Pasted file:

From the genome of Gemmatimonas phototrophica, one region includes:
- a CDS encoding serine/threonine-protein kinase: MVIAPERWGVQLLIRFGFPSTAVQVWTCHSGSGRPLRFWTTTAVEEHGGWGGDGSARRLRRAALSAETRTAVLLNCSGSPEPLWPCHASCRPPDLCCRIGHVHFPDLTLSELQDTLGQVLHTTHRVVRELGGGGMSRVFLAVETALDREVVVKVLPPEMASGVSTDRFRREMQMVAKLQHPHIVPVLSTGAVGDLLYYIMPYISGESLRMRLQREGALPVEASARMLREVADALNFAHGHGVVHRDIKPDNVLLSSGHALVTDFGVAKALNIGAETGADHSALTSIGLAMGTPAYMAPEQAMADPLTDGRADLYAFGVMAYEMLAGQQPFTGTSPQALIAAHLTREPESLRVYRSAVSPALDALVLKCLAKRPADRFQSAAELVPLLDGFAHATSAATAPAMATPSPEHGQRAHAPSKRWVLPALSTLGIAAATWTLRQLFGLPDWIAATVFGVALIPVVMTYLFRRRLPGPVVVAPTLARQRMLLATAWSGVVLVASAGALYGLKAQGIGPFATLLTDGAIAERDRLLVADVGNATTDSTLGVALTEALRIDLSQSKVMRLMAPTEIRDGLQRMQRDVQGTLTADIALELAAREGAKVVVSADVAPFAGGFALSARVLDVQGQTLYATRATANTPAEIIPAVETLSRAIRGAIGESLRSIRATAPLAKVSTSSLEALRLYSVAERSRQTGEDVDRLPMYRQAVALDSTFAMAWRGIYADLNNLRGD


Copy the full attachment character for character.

From the genome of Gemmatimonas phototrophica, one region includes:
- a CDS encoding serine/threonine-protein kinase: MVIAPERWGVQLLIRFGFPSTAVQVWTCHSGSGRPLRFWTTTAVEEHGGWGGDGSARRLRRAALSAETRTAVLLNCSGSPEPLWPCHASCRPPDLCCRIGHVHFPDLTLSELQDTLGQVLHTTHRVVRELGGGGMSRVFLAVETALDREVVVKVLPPEMASGVSTDRFRREMQMVAKLQHPHIVPVLSTGAVGDLLYYIMPYISGESLRMRLQREGALPVEASARMLREVADALNFAHGHGVVHRDIKPDNVLLSSGHALVTDFGVAKALNIGAETGADHSALTSIGLAMGTPAYMAPEQAMADPLTDGRADLYAFGVMAYEMLAGQQPFTGTSPQALIAAHLTREPESLRVYRSAVSPALDALVLKCLAKRPADRFQSAAELVPLLDGFAHATSAATAPAMATPSPEHGQRAHAPSKRWVLPALSTLGIAAATWTLRQLFGLPDWIAATVFGVALIPVVMTYLFRRRLPGPVVVAPTLARQRMLLATAWSGVVLVASAGALYGLKAQGIGPFATLLTDGAIAERDRLLVADVGNATTDSTLGVALTEALRIDLSQSKVMRLMAPTEIRDGLQRMQRDVQGTLTADIALELAAREGAKVVVSADVAPFAGGFALSARVLDVQGQTLYATRATANTPAEIIPAVETLSRAIRGAIGESLRSIRATAPLAKVSTSSLEALRLYSVAERSRQTGEDVDRLPMYRQAVALDSTFAMAWRGIYADLNNLRGD